It does matter if they are domiciled in US – since many/most of their employees are educated by a tax-funded public school system. They use tax funded infrastructure. They benefit from tax funded “rule of law”. etc.

    Should these companies be considered unpatriotic if they short change the USA in pursuit of profits?

  11. DL says:


    You’re making a morality/fairness argument.

    I’m primarily interested in the consequences of a given tax regime (whether fair or unfair).

  12. rip says:

    Where’s Halliburton?

    One fact is “American” corporations exert far more influence over our government than they should. They just bought the last election.

    The second fact is there are no major “American” corporations. Look at their revenue streams and their tax havens.

    So why are these global corporations allowed to buy election results that should be left up the voters in the respective districts?

    @DL: Agree totally. Just keep them off our lawns and out of our supposed “democratic” elections.

    We’d be better off not having them own our government.

  13. Rescission says:

    They do this for the same reason wealthy people are moving out of New York to Florida.
    And the same reason many are migrating to Central America and Australia.
    You fool yourself when you set tax rates and ignore the impact on human behavior.

    Cut the damn taxes and businesses will stay and keep their profits here.
    And its not YOUR money Tim.
    America is no longer the most business friendly country my friends.

  14. zcarter says:

    The comment about this practice providing 26% of Google earnings for 2009, and the potential share price reset from $600 to $100 is kind of interesting.

    If that is true, then the government grabbing these taxes could have some unintended consequences. The major US stock indices are full of these MNCs and would get similarly reset at any given P/E multiple. A lot of capital gains taxes and wealth effect spending would disappear. Would the government end up with more tax collected, or less, if they closed these loopholes?

  15. ubnutsagain says:

    The OUTRAGE of it all !!! How DARE anyone take steps to minimize their taxes !!!!

    But then again, the vast majority of taxpayers also take steps to minimize their taxes. I sure do … don’t you?

    There ain’t a damned thing wrong with it. The legal manner in which MNCs move their income around the world has been an integral part of the Internal Revenue Code for decades.

    Each and every one of those MNCs has their annual tax returns audited by IRS. IRS has specially trained foreign source income auditors who use specially developed audit programs to assure that MNCs stay within the bounds of the law. In addition to the income deferral provisions that allow MNCs to use their foreign sourced income to finance and develop their foreign business operations, there is a major provision in the Internal Revenue Code known as Section 482 that addresses the requirement for arms length pricing among substantive controlled entities. IRS has substantial power to deny benefits if what a MNC is doing is just a sham.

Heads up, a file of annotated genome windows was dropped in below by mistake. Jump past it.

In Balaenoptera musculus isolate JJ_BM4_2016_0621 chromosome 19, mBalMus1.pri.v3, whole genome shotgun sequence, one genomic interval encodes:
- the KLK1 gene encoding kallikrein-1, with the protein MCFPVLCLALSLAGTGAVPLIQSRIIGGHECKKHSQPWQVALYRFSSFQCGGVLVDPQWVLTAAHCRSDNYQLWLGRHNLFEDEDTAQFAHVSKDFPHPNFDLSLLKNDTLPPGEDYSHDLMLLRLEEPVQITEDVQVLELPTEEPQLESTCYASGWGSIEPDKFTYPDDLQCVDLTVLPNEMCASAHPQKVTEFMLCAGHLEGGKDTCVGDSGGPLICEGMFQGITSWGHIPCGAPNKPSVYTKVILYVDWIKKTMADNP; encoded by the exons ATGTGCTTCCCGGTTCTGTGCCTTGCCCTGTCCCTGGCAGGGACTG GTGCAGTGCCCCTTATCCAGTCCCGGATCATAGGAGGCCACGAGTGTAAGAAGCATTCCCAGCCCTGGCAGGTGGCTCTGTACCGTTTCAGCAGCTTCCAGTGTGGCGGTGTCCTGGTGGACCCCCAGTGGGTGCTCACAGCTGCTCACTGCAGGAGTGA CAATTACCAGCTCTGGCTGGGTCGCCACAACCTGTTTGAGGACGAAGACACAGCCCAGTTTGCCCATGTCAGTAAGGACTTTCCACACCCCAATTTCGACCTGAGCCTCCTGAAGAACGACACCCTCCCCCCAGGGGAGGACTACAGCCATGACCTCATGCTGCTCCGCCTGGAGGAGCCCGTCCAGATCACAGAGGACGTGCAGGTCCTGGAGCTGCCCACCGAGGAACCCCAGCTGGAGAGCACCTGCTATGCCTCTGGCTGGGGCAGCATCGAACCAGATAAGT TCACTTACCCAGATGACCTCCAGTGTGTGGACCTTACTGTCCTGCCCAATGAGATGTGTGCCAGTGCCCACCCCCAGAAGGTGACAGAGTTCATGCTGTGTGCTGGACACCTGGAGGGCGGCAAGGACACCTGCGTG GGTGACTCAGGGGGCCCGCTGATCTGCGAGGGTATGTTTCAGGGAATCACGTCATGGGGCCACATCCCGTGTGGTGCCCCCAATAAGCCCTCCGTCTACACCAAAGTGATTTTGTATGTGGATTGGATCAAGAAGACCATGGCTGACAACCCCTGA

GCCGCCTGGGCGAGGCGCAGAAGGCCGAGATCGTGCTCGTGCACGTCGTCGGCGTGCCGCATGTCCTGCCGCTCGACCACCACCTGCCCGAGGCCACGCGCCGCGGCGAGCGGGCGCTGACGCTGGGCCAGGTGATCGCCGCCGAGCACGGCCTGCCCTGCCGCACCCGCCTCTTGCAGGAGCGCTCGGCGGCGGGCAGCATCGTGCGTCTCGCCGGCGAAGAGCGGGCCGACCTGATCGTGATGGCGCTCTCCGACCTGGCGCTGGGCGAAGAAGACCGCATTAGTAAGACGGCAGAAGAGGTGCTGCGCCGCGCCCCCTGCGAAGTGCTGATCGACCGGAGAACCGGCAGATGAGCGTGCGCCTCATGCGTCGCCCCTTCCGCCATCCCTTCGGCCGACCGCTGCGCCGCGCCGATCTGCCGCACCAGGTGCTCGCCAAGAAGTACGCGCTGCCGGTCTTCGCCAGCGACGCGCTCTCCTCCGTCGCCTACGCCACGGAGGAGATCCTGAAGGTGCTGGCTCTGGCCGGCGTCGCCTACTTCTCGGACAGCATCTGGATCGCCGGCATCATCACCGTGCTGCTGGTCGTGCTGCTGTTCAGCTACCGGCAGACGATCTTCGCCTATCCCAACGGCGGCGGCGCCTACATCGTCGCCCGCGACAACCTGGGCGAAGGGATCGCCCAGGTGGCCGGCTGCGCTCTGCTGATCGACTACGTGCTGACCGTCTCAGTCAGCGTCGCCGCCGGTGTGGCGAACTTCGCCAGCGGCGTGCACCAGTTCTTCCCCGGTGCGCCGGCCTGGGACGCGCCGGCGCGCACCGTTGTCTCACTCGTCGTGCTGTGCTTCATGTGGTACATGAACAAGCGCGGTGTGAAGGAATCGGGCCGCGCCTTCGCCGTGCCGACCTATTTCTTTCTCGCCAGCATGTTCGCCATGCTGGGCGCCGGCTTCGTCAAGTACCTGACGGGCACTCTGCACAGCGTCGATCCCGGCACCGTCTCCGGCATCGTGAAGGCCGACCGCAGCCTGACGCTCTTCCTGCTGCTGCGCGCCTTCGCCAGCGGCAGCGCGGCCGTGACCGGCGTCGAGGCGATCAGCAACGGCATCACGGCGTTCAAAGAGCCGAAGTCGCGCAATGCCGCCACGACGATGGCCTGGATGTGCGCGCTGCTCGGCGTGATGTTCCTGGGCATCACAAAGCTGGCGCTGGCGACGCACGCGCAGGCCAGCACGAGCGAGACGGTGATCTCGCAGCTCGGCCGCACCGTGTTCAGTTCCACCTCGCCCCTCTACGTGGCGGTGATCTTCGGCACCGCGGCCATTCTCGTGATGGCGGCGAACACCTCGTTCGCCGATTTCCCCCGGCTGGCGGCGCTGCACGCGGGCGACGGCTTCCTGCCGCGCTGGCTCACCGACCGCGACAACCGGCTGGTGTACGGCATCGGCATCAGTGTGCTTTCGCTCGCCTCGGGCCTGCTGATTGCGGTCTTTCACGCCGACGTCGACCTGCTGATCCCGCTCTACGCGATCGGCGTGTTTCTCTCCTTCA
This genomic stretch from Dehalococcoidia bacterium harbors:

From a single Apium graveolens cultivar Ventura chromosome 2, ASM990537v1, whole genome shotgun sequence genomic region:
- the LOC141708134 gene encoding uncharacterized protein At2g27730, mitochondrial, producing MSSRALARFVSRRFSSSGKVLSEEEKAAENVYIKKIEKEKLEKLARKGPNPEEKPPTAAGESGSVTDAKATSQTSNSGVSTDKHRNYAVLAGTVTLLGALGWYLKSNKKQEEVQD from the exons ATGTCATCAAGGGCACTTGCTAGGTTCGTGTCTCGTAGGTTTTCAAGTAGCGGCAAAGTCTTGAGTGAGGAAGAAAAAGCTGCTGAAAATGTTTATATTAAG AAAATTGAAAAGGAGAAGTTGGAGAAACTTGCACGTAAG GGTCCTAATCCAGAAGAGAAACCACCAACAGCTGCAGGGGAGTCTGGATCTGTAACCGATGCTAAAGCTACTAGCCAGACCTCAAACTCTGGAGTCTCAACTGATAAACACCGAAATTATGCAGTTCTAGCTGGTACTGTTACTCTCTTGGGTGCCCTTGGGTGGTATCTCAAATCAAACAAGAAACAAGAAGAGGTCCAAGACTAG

The real problem here is our Dear Electeds who repeatedly ignore the unbelievably complex tax law they and/or their predecessors created, and who allow it to continue as the abomination it is. The problem of beneficial tax provisions exists within a plethora of Internal Revenue Code provisions, not just those discussed in this thread.

    Rather than yelling at or about the MNCs who are simply applying the law to their advantage, go talk to your Congressman and Senator. They have the power to replace the current system with something sensible … but then that would require Dear Electeds who are sensible people, I suppose.

  16. jritzema says:

    No mention in the graphic of the “Dutch Sandwich” which Bloomberg referenced in this story a few weeks ago. Why do these all sound like porn titles? Probably due to sexually frustrated tax accountants.

  17. snapwizard says:

    Obviously these companies have the army of legal architects, tax engineers and accounting analysts to optimize the tax payout. The losers are the small companies that can not afford these schemes and pay relatively larger percentage of their income in taxes. I think it was Mish who alluded to it. We dont need to tax these companies but what we really need is a level playing field.

  18. philipat says:

    This methodology was copied from Big Pharma, which has been succesfully evading taxes for decades in a similar way.

    I have been opining consistently herein that the biggest problem in the US is MNC’s. “Globalisation” has been very kind to MNC’s who can push jobs overseas, thereby creating record profit margins, then keep the profits out of the US using various of these tax mechanisms, then paying lobbyists to ensure the law is not changed. The system is totally corrupt and broken in the United Corporatocracy of America.

    Almost HALF of Americans don’t pay Federal Income tax. When O pushes the figure over 50%, who do you suppose these folks with vote for? With half the population and most Corporations paying little or no Federal taxes, this leaves the entrepreneurial and managerialclasses (The top 10% already pay 80% of all Federal taxes) to pay for everything. IMHO, this is NOT a sustainable model.

    How about a VAT system (Instead of Sales taxes) which will allow a very accurate identification of revenues. Then, with a “deeemed” rate of EBITDA by industry, apply a Corporate AMT?